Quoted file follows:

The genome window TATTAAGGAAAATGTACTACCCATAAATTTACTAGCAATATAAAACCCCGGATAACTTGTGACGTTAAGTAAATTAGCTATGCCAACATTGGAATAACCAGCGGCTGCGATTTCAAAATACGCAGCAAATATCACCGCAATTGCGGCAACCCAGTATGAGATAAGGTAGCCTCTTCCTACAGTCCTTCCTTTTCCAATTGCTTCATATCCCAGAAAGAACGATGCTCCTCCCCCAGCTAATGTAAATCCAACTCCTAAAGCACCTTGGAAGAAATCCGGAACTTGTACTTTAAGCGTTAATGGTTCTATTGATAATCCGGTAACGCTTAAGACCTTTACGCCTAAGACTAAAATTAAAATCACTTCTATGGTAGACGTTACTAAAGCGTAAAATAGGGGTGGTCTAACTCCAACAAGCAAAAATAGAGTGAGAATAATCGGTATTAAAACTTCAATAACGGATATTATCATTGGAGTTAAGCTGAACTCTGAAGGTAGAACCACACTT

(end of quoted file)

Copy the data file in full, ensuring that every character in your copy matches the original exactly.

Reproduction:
The genome window TATTAAGGAAAATGTACTACCCATAAATTTACTAGCAATATAAAACCCCGGATAACTTGTGACGTTAAGTAAATTAGCTATGCCAACATTGGAATAACCAGCGGCTGCGATTTCAAAATACGCAGCAAATATCACCGCAATTGCGGCAACCCAGTATGAGATAAGGTAGCCTCTTCCTACAGTCCTTCCTTTTCCAATTGCTTCATATCCCAGAAAGAACGATGCTCCTCCCCCAGCTAATGTAAATCCAACTCCTAAAGCACCTTGGAAGAAATCCGGAACTTGTACTTTAAGCGTTAATGGTTCTATTGATAATCCGGTAACGCTTAAGACCTTTACGCCTAAGACTAAAATTAAAATCACTTCTATGGTAGACGTTACTAAAGCGTAAAATAGGGGTGGTCTAACTCCAACAAGCAAAAATAGAGTGAGAATAATCGGTATTAAAACTTCAATAACGGATATTATCATTGGAGTTAAGCTGAACTCTGAAGGTAGAACCACACTT